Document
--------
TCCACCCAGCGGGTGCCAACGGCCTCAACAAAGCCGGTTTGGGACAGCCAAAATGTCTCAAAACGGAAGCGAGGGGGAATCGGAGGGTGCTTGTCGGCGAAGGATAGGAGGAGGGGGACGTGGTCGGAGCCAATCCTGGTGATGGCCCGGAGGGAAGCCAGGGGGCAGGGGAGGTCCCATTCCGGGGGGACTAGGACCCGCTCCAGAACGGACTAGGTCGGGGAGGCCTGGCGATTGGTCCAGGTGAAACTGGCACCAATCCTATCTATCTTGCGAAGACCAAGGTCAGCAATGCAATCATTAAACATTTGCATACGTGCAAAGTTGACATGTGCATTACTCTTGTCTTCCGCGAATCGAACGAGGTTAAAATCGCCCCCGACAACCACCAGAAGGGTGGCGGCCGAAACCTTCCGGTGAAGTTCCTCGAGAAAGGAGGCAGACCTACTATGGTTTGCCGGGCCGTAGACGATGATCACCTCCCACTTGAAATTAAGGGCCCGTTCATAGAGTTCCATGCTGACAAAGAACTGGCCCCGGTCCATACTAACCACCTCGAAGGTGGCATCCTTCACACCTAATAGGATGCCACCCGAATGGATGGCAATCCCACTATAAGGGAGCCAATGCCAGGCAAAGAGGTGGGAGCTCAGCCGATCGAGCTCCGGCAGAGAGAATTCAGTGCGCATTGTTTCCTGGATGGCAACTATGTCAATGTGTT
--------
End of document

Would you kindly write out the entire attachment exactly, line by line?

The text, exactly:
TCCACCCAGCGGGTGCCAACGGCCTCAACAAAGCCGGTTTGGGACAGCCAAAATGTCTCAAAACGGAAGCGAGGGGGAATCGGAGGGTGCTTGTCGGCGAAGGATAGGAGGAGGGGGACGTGGTCGGAGCCAATCCTGGTGATGGCCCGGAGGGAAGCCAGGGGGCAGGGGAGGTCCCATTCCGGGGGGACTAGGACCCGCTCCAGAACGGACTAGGTCGGGGAGGCCTGGCGATTGGTCCAGGTGAAACTGGCACCAATCCTATCTATCTTGCGAAGACCAAGGTCAGCAATGCAATCATTAAACATTTGCATACGTGCAAAGTTGACATGTGCATTACTCTTGTCTTCCGCGAATCGAACGAGGTTAAAATCGCCCCCGACAACCACCAGAAGGGTGGCGGCCGAAACCTTCCGGTGAAGTTCCTCGAGAAAGGAGGCAGACCTACTATGGTTTGCCGGGCCGTAGACGATGATCACCTCCCACTTGAAATTAAGGGCCCGTTCATAGAGTTCCATGCTGACAAAGAACTGGCCCCGGTCCATACTAACCACCTCGAAGGTGGCATCCTTCACACCTAATAGGATGCCACCCGAATGGATGGCAATCCCACTATAAGGGAGCCAATGCCAGGCAAAGAGGTGGGAGCTCAGCCGATCGAGCTCCGGCAGAGAGAATTCAGTGCGCATTGTTTCCTGGATGGCAACTATGTCAATGTGTT